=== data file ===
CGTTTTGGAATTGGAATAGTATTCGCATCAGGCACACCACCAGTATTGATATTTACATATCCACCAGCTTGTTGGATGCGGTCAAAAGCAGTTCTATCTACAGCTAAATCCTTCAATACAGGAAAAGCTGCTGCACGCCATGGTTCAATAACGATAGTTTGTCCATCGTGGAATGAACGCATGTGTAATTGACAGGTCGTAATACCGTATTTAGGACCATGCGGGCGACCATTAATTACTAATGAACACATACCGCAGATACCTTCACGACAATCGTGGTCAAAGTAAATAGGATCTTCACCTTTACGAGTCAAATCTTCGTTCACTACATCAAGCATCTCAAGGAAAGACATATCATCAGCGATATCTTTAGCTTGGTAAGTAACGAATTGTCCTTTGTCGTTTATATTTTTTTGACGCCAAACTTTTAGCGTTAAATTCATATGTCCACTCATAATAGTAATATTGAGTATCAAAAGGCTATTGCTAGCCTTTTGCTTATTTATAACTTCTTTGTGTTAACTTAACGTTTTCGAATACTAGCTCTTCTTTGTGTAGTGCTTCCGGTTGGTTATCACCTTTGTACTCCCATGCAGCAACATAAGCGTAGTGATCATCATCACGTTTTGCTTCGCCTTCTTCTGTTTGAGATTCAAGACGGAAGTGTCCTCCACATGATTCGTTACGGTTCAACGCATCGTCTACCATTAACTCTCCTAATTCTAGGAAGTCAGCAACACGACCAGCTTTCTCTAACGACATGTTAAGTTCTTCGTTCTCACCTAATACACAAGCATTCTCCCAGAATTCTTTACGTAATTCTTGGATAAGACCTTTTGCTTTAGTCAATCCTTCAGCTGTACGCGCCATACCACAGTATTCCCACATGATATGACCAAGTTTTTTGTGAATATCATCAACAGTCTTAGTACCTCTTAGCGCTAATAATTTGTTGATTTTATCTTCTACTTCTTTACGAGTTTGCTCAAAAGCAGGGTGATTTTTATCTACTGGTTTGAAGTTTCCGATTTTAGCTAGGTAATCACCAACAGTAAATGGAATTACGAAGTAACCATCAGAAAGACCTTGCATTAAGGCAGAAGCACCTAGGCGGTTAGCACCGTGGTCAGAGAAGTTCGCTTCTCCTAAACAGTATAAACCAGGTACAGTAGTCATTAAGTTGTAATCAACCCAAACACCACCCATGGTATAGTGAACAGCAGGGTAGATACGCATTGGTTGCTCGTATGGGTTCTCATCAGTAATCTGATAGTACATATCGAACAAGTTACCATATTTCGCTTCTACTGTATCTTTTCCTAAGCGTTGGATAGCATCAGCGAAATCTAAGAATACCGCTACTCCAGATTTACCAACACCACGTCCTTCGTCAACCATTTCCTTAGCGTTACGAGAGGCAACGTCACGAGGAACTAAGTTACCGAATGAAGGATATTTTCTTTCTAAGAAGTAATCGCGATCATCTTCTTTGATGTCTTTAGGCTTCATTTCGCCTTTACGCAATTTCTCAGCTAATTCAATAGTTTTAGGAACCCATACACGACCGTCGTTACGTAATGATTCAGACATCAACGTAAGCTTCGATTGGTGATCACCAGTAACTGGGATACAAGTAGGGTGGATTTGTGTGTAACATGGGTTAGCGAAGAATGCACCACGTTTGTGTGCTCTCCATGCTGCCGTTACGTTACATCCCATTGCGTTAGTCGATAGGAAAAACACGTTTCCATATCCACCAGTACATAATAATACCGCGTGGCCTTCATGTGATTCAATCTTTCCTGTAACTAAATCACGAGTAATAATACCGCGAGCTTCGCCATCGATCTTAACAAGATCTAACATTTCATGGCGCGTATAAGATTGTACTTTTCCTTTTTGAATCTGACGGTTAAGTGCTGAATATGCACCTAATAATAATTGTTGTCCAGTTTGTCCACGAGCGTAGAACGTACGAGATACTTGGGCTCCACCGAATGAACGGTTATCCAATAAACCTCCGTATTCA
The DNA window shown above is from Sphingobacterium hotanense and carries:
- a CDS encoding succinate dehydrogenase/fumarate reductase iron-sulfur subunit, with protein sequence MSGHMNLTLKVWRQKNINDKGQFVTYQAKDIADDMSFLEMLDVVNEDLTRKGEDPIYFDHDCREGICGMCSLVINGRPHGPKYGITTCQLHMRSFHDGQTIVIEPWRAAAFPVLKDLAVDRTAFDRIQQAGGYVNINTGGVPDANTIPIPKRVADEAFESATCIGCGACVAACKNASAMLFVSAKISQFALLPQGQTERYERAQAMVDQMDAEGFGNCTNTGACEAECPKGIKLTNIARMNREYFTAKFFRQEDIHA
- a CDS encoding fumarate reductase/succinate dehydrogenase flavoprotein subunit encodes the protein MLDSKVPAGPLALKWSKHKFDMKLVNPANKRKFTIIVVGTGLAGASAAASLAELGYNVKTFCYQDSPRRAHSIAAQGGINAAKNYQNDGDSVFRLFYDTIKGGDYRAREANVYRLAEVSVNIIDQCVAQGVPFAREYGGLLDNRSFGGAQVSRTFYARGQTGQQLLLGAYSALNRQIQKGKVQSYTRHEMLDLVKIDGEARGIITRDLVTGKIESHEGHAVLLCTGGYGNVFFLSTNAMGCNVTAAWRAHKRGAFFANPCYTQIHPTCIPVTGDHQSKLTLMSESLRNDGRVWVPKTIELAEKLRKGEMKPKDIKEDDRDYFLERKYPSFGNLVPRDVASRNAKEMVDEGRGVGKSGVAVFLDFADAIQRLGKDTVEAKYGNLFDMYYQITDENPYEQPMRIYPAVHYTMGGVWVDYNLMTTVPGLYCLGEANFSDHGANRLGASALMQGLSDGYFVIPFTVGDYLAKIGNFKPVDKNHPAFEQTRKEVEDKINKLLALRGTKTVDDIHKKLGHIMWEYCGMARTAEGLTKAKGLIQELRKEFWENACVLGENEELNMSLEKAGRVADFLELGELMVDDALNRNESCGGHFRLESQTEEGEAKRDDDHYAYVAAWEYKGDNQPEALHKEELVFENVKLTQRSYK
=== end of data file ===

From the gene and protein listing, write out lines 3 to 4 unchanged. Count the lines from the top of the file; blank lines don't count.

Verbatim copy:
- a CDS encoding succinate dehydrogenase/fumarate reductase iron-sulfur subunit, with protein sequence MSGHMNLTLKVWRQKNINDKGQFVTYQAKDIADDMSFLEMLDVVNEDLTRKGEDPIYFDHDCREGICGMCSLVINGRPHGPKYGITTCQLHMRSFHDGQTIVIEPWRAAAFPVLKDLAVDRTAFDRIQQAGGYVNINTGGVPDANTIPIPKRVADEAFESATCIGCGACVAACKNASAMLFVSAKISQFALLPQGQTERYERAQAMVDQMDAEGFGNCTNTGACEAECPKGIKLTNIARMNREYFTAKFFRQEDIHA
- a CDS encoding fumarate reductase/succinate dehydrogenase flavoprotein subunit encodes the protein MLDSKVPAGPLALKWSKHKFDMKLVNPANKRKFTIIVVGTGLAGASAAASLAELGYNVKTFCYQDSPRRAHSIAAQGGINAAKNYQNDGDSVFRLFYDTIKGGDYRAREANVYRLAEVSVNIIDQCVAQGVPFAREYGGLLDNRSFGGAQVSRTFYARGQTGQQLLLGAYSALNRQIQKGKVQSYTRHEMLDLVKIDGEARGIITRDLVTGKIESHEGHAVLLCTGGYGNVFFLSTNAMGCNVTAAWRAHKRGAFFANPCYTQIHPTCIPVTGDHQSKLTLMSESLRNDGRVWVPKTIELAEKLRKGEMKPKDIKEDDRDYFLERKYPSFGNLVPRDVASRNAKEMVDEGRGVGKSGVAVFLDFADAIQRLGKDTVEAKYGNLFDMYYQITDENPYEQPMRIYPAVHYTMGGVWVDYNLMTTVPGLYCLGEANFSDHGANRLGASALMQGLSDGYFVIPFTVGDYLAKIGNFKPVDKNHPAFEQTRKEVEDKINKLLALRGTKTVDDIHKKLGHIMWEYCGMARTAEGLTKAKGLIQELRKEFWENACVLGENEELNMSLEKAGRVADFLELGELMVDDALNRNESCGGHFRLESQTEEGEAKRDDDHYAYVAAWEYKGDNQPEALHKEELVFENVKLTQRSYK